Therefore, the big companies can rely on long-term expertise in cloud/edge computing solutions to break into this somewhat virgin market. Among others, standout acquisitions include the case of Microsoft, which acquired Metaswitch Networks, a UK-based private company specialized in telecommunications software; and the big Japanese company Rakuten which acquired Altiostar, a telecom equipment vendor, and Rubio.io, a US-based cloud technology company. Finally, Oracle, the computer tech company, is shaping up the telecom market with its 5G cloud-based network core and its latest acquisition of Federos, a provider of AI-based network analytics.

Another talking point in the 5G community relates to Open RAN and the promise that hasn’t been concretized yet. In 2018, an alliance was created to transcend wireless networks from a closed vendor-specific proprietary design paradigm to a more open design philosophy with additional interoperability among different vendors.

Four years later, the created alliance has significantly increased in size, including most of the frontrunners in the telecom industry. Although notable progress has been made earlier towards achieving the openness goals, the interest in this philosophy surprisingly diminishes with a lot of resistance from vendors. At the end of the day, guaranteeing higher profits and keeping their customer portfolio is much more important than reaching a common open and modular implementation in the context of beyond 5G networks.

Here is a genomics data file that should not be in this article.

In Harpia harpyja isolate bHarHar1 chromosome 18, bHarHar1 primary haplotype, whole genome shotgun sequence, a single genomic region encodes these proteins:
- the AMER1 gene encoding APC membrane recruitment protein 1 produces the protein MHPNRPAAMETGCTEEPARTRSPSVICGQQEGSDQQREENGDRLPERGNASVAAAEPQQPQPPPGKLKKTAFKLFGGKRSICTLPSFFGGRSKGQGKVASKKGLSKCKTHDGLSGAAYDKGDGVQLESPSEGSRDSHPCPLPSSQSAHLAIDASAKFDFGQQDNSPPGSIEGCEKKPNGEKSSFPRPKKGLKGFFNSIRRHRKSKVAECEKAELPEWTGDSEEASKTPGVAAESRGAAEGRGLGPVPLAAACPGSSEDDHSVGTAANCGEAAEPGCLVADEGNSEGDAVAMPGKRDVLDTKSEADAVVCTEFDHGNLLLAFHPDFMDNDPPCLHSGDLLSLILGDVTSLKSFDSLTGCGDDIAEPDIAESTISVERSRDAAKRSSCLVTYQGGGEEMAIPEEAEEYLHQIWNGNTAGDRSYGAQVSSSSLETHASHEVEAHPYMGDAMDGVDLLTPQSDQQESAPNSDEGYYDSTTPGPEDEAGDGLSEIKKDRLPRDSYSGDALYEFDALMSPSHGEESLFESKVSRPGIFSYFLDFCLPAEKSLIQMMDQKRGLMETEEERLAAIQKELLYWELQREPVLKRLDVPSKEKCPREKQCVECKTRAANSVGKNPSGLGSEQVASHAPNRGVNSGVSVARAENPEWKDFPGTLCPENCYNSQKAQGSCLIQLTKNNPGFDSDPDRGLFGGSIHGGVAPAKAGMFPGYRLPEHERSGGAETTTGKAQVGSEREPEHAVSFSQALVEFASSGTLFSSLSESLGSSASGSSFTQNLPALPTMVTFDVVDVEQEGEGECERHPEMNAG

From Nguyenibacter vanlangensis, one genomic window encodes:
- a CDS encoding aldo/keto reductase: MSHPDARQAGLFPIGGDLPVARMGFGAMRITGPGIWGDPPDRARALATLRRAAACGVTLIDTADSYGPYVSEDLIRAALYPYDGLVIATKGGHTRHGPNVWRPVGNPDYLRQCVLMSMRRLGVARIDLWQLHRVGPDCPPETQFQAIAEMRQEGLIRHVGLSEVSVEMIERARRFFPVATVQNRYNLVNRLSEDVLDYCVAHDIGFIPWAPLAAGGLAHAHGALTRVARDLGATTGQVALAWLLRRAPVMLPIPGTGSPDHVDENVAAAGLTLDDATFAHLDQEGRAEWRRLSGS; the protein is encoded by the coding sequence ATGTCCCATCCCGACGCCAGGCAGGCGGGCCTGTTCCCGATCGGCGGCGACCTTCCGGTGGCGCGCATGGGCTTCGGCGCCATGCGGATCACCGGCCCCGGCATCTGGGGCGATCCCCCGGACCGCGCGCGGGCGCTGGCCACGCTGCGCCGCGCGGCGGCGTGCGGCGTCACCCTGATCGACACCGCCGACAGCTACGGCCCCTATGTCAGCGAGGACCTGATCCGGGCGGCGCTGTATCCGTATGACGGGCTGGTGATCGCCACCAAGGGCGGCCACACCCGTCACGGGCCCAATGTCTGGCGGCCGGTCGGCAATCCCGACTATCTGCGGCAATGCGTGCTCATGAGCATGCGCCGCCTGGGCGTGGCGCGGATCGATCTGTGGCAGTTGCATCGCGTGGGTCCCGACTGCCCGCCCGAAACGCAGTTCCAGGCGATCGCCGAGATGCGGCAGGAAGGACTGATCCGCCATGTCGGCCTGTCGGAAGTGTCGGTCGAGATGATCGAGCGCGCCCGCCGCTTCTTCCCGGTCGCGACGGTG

This being said, communications, computing, networking, business use cases, and openness are a few among several themes that need to be clearly defined to have a proper identity of the famed 5G.

Winning the Spectrum War

With any (re)volution in wireless communications comes the drive to exploit new bands in the radio frequency spectrum to unlock additional bandwidth and reach the predefined performance targets. However, 5G is not the only player in the wireless market, competing with other numerous wireless standards and applications for these highly precious spectral resources.

A couple of months ago, several airlines, such as Emirates and British Airways, halted their flights to the US. The shocking headlines had nothing with politics. For once, telecom has stolen the spotlight as the troublemaker for such drastic measures. The main reason for all the trouble was that telecom operators started using the C-band for their 5G networks. The airlines claimed that the newly operated 5G network could eventually interfere with aviation altimeters which use another part of the same band.

The interference would lead to erroneous readings and potentially fatal incidents, especially since precise altitude measurements are essential for automated landings, particularly in bad weather conditions. To make things worse, the next iteration of the WiFi standard, dubbed WiFi 7, is also expected to use the already crowded fabled C-band for its operation, creating an additional interoperability hassle.